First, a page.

The proposal of extending airstrikes into Syria to combat Daesh is under discussion today, with the vote occurring later. You can read the whole sorry 'debate' in the commons here. As for the particulars about whether or not we should be intervening, or on the nature of the evidence Cameron has provided to support his view that they would be supported by 70,000 moderate fighters  who would push back Daesh in Syria Septicisle covers it very well here and here.
I'm not going to get into this. Suffice to say I think that this is all putting the cart before the horse and that, with the United States and Germany looking to commit their troops to the ground, I suspect we'll be in for more than just airstrikes in the coming future. Corbyn is basically correct: until there is a political solution and an objective that we're working towards, very little is going to be achieved by dropping bombs on Daesh held territory. We'll kill a few of them, and probably a lot of civilians, but it won't actually succeed at anything until it's welded to a more concrete strategy. Getting the strategy sorted first would be the most important thing, then the intervention.
Instead, I'm just going to briefly go into the morality of it. My jumping off for this point is Cecile Fabre's article 'Mandatory Rescue Killings'. More specifically the thought experiment that she poses in it. Starting from the assumption that is morally permissible to kill someone in self-defence  she argues that in a scenario where a victim (V) is threatened by a morally culpable attacker (A)  and cannot defend themselves, then a rescuer (R) has the right to intervene and kill A on the behalf of V. This makes logical sense, after all if you are allowed to kill in your own self-defence then it does stand to reason that the right to kill in self-defence can transfer to someone who is capable of defending you when you are not.
Fabre's position is quite nuanced and the article itself is interesting (whilst she asserts that a person would have the moral right to intervene, it's not so clear that they would have the moral duty, or obligation to do so). What I want to take from this is it's relevance to humanitarian interventions. The logic, obviously, is clear in the Syria case: Daesh (the A) are killing Syrians and threatening others (the V), so we (the R) have a duty to intervene to protect them. As the Syrians, the civilians, are incapable of defending themselves their right of self-defence has transferred to us.
Obviously the case is a lot more complicated than this and many, many of these assumptions can be argued with, but I want to keep it to it's basics and just complicate it in one respect. If the victim has been attacked, and is injured as we might suppose, then if R intervenes and stops A, his obligations do not end there. After all, it'd be a funny sort of interventionist who dives in, kills the attacker, and then runs out to roar his triumph and beat his chest in victory for all to see, whilst quietly leaving V to bleed to death.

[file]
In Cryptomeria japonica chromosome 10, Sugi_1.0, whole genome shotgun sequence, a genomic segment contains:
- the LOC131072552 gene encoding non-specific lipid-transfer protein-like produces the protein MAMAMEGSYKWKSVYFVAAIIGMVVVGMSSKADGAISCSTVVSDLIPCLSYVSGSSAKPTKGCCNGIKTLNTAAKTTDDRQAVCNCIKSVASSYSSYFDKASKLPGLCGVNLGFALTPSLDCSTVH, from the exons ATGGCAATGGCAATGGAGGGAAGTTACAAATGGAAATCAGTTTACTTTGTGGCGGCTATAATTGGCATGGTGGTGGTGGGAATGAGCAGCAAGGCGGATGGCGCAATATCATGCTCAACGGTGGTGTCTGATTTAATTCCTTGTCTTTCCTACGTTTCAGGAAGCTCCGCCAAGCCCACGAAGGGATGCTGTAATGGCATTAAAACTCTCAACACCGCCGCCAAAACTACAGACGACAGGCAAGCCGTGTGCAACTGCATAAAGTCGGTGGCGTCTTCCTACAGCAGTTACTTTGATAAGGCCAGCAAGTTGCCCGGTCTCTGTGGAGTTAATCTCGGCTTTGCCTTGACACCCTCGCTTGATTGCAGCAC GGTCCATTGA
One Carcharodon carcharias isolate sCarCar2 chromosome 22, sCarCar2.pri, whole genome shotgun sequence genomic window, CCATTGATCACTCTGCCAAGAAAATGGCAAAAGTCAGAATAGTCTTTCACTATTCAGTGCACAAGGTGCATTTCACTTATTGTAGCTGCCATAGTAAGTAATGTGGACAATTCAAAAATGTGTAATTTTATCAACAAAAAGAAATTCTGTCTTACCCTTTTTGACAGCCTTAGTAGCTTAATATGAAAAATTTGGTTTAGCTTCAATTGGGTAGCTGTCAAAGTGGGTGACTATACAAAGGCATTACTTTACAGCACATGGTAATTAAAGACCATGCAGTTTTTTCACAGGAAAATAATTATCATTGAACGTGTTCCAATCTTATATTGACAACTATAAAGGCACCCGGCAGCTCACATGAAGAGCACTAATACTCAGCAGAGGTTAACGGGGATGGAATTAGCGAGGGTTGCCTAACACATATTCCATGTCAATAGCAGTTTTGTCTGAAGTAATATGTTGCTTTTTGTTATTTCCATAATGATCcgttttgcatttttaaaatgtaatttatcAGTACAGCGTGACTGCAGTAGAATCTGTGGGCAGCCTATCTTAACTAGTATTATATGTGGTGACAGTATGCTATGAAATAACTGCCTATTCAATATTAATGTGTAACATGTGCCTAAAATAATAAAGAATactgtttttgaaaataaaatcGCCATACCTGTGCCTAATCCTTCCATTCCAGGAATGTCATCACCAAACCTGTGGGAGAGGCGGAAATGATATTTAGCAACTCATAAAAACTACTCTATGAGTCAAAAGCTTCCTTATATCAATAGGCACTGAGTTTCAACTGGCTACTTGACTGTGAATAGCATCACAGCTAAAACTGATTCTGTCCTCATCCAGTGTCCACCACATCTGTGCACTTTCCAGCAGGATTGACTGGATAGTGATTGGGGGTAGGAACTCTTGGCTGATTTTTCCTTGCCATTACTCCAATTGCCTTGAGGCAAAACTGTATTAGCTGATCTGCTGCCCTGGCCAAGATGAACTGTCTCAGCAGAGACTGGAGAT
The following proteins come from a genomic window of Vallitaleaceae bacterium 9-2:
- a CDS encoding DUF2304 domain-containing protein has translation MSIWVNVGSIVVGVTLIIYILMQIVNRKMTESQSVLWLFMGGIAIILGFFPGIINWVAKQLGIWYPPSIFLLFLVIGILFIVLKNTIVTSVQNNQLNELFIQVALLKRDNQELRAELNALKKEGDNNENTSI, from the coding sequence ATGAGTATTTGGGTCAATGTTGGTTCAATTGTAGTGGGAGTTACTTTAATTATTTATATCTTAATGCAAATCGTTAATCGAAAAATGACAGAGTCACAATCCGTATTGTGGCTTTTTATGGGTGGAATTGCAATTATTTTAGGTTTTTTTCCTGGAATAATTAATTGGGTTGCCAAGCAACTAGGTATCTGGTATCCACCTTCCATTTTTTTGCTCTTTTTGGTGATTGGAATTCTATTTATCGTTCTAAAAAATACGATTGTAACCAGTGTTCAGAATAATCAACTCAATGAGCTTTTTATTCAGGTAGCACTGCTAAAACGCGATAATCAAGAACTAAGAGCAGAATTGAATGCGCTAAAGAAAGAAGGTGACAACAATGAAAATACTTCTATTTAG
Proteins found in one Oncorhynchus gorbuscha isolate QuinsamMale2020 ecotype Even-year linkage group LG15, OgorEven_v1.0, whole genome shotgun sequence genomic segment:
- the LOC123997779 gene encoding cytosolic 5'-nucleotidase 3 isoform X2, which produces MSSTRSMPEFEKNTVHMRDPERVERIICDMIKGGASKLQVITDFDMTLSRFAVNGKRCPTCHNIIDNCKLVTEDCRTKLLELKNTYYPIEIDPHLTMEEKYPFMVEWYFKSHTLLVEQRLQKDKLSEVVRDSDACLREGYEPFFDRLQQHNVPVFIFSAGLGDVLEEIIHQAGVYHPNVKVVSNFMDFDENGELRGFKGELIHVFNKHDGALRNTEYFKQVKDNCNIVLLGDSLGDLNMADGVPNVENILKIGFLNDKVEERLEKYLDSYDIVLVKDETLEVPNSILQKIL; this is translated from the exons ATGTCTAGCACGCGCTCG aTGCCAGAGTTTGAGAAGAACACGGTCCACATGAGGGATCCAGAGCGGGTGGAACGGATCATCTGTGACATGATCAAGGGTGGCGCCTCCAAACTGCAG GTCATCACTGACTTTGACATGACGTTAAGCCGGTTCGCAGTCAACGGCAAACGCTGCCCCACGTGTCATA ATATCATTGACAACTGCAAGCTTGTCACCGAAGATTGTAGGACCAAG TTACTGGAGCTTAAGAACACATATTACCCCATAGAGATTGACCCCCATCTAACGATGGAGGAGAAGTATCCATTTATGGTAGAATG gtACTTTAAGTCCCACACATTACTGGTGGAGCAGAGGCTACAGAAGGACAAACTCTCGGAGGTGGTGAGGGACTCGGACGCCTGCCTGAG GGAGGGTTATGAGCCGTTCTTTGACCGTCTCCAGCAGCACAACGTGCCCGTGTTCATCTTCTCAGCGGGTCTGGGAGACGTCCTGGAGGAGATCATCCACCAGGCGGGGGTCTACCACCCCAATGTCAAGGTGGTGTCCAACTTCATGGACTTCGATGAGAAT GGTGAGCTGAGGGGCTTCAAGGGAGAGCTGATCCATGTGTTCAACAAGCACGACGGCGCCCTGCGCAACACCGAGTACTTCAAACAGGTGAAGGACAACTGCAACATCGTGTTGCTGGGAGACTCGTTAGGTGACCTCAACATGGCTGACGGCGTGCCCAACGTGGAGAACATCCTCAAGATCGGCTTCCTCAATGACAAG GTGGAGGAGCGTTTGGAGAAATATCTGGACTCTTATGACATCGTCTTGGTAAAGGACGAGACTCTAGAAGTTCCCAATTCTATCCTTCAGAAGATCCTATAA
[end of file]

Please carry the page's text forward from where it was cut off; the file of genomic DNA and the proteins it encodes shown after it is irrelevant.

And yet this is the situation that we appear to be in. Nobody, after all, is making any kind of serious proposition towards what will happen after Daesh are defeated. The chaos of Syria would still be there and would still need to be resolved. It would likely need the interventionists to stay for a while, sort things out and promote a better future. But that isn't on the table. Indeed the precedent from Libya is worrying. What happened in Libya was exactly the scenario I described above: we went in, we stopped A (Qaddafi) then we ran away and shouted our triumph and left the Libyans to burn. Indeed the country is in such a state that you could make a plausible argument that Virgil was a time traveler who brought Dante to the future, not a spirit who took him on a tour of Hell.
This is the legacy of Blair and Bush. Say what you like about them, but at least they were prepared to stay and try and solve the problems in post-war Iraq (badly, but hey). Their successors, Cameron in particular, are wary of this having seen the political fallout and the cost. Public's loose interest in moral missions; and, unfortunately, interventions take a lot of time and money particularly when they're on a large scale. So, instead, they take the plaudits of going to war and doing something, but avoid the climb-down and the miseries of the aftermath. This is intervention without the responsibility that goes along with it.
Any intervention carries a responsibility to the people intervened on the behalf of, particularly in situations where they're already badly wounded and the place is chaotic. That responsibility doesn't stop with bombs. If we have a moral right and a moral duty to intervene, then we also have a moral duty to stick around and help make things better.
Remember that the next time some politician goes prattling on about what our moral obligations are.
 If they're anything like the Labour 'moderates' then that's a large barrel of dangerous fanatics we're dealing with here...
 A not incontestable assumption, but I won't get into it.
 That is, someone who is acting of their own volition and not at the behest of someone else, controlled by something, or out of their mind etc.